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AlESSANDRA D'Alessio ('14)

written October, 2016

A school project can truly be the beginning of a new adventure. Take it from VC alumna Alessandra D’Alessio (‘14). The current Ryerson University Interior Design student is making waves in the world of educational toys with her A’Design award-winning toy, Braille Blocks!

The A’Design Awards provides an international platform for companies, designers and innovators to present their well-designed products to the world. The competition presents an opportunity for fair, ethical and competitive discussion, and accepts projects from all design fields, from creators of all experience levels. The award-winning designs are presented at an awards gala and exhibition in Italy, which is well-covered by media outlets and members of the press. This is undoubtedly a wonderful opportunity to showcase a new product!

D’Alessio’s journey to the A’Design Awards began with a semester-long, open-ended project, which asked students to “design any product for a specific demographic and cater it to their needs.” With the freedom to choose their own focus, D’Alessio and her partner decided to explore the world of educational toys for visually impaired toddlers. By combining the theories of tactile learning and sensory boards with traditional wooden blocks, the pair was able to design and submit Braille Blocks to this year’s A’Design Awards. With the admirable goal of giving toddlers without the gift of sight the opportunity to associate everyday textures with words at the forefront of this project, many more children will now be able to learn through tactile means while still having fun!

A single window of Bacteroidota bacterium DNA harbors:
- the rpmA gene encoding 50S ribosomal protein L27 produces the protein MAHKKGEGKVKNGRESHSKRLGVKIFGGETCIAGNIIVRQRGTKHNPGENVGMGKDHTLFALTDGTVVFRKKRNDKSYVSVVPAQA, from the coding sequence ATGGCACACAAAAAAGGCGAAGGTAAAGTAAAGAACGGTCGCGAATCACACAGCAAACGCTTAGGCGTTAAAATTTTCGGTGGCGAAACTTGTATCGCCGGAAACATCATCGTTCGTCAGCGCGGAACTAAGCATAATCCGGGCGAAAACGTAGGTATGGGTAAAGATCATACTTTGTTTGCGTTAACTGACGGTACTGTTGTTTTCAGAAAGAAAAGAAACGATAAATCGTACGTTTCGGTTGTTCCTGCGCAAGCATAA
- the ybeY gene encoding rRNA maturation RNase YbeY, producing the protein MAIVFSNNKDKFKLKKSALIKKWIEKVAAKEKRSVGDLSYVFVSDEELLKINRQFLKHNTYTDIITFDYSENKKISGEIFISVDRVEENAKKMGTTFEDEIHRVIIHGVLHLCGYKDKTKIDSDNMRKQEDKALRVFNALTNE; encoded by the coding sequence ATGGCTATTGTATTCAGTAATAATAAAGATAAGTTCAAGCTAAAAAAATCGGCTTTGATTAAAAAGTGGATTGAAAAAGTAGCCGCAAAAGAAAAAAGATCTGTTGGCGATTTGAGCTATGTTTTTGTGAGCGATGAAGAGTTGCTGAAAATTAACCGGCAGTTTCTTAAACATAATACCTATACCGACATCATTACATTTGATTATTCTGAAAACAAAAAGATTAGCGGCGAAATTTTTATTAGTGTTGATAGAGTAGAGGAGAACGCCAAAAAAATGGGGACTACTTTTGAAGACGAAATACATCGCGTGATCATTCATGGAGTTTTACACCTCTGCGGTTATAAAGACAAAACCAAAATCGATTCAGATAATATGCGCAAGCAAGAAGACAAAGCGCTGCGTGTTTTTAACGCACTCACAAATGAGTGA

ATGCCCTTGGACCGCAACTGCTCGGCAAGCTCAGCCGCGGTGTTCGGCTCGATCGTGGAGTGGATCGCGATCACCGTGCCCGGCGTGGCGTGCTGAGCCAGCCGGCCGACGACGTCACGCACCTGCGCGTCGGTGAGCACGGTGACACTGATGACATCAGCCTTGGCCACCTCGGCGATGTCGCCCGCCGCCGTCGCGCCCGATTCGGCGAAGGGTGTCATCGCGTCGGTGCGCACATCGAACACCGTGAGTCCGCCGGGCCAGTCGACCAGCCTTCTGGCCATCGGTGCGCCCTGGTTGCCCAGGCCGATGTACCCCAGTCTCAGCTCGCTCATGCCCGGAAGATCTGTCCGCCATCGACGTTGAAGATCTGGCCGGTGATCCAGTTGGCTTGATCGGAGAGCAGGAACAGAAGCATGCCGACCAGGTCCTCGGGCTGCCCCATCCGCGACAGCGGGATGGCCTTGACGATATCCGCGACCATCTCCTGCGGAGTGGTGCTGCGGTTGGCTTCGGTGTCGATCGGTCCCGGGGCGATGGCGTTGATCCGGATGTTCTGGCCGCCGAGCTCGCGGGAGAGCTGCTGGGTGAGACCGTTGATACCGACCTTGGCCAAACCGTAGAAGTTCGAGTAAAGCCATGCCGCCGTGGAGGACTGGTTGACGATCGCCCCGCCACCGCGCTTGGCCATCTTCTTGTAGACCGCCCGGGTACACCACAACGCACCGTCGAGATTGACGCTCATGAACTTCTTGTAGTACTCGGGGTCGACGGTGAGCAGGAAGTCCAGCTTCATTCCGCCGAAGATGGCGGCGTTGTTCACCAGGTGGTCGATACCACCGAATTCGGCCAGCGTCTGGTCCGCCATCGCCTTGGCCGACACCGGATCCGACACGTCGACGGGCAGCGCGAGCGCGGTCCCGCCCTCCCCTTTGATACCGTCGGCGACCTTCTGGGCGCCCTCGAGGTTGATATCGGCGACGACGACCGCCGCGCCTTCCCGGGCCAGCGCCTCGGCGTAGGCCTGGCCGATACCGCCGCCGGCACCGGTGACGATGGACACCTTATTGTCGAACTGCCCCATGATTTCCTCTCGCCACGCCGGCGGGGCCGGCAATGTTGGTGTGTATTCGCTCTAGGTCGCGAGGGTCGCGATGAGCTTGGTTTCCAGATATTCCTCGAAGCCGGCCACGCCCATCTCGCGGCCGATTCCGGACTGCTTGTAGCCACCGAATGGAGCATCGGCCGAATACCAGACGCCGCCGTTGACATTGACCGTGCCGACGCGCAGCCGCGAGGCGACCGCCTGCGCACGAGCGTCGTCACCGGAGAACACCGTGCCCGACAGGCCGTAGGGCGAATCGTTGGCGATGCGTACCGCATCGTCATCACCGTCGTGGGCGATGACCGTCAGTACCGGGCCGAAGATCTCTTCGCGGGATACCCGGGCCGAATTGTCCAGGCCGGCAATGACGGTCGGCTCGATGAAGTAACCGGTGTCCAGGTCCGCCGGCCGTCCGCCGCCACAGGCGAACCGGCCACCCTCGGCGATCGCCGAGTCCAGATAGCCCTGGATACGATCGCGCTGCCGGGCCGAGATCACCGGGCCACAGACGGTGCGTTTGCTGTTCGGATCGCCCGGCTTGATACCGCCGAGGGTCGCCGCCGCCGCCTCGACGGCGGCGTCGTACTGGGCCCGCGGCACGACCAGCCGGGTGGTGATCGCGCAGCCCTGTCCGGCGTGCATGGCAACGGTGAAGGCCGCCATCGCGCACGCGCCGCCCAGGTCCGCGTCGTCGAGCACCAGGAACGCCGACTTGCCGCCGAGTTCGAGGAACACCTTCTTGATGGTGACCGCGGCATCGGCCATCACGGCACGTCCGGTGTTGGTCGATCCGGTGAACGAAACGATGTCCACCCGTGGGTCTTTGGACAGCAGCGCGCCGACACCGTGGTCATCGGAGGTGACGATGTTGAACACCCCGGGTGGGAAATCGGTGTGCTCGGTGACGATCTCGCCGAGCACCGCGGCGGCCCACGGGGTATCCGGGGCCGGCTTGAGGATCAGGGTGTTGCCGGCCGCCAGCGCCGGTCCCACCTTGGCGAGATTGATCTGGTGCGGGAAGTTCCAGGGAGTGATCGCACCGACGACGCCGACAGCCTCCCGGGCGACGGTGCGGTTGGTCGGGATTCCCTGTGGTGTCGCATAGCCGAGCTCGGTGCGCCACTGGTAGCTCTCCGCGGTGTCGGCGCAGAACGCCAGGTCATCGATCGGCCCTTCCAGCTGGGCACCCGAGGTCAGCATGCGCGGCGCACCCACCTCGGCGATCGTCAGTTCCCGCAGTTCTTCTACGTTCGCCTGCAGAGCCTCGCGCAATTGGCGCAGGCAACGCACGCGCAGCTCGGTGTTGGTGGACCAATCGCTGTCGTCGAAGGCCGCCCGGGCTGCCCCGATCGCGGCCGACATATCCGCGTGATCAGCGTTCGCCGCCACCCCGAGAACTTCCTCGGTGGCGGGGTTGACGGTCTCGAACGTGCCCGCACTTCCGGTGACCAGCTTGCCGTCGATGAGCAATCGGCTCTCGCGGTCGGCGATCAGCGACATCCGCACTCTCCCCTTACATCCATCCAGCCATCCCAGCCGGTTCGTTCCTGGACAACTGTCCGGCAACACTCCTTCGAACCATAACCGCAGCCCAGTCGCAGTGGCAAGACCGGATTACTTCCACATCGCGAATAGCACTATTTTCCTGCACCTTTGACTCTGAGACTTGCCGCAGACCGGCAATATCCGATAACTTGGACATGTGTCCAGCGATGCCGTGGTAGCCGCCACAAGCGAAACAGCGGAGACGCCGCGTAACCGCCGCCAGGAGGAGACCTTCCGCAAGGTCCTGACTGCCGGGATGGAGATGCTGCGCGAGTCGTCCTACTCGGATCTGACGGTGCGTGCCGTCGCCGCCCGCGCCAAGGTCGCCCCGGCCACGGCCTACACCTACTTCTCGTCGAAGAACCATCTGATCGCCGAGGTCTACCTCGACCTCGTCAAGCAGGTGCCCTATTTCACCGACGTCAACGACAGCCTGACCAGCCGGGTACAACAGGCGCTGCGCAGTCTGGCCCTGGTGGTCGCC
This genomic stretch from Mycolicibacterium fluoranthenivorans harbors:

So, how does it work? Each of the blocks is made out of birch wood and coated in child-safe, non-toxic mineral oil. Glued to four sides of each block is a piece of the same textured material, with the remaining two sides reserved for the laser printed top and base. Braille Blocks not only allows students with visual impairments the opportunity to explore new textures, but also to associate their names with the braille print laser printed on the wooden matching mat. Children are also encouraged to describe what they are feeling as they touch the different textures on the blocks, which helps with expression and making connections.

Braille Blocks is unique in that it accomplishes the goal of allowing blind or visually impaired children the opportunity to experiment with tactile learning, while matching textures to their corresponding names and meanings.

Congratulations on your outstanding accomplishment Alessandra! Braille Blocks will surely enrich the learning of many blind or visually impaired students. We look forward to hearing of the continued success of Braille Blocks!

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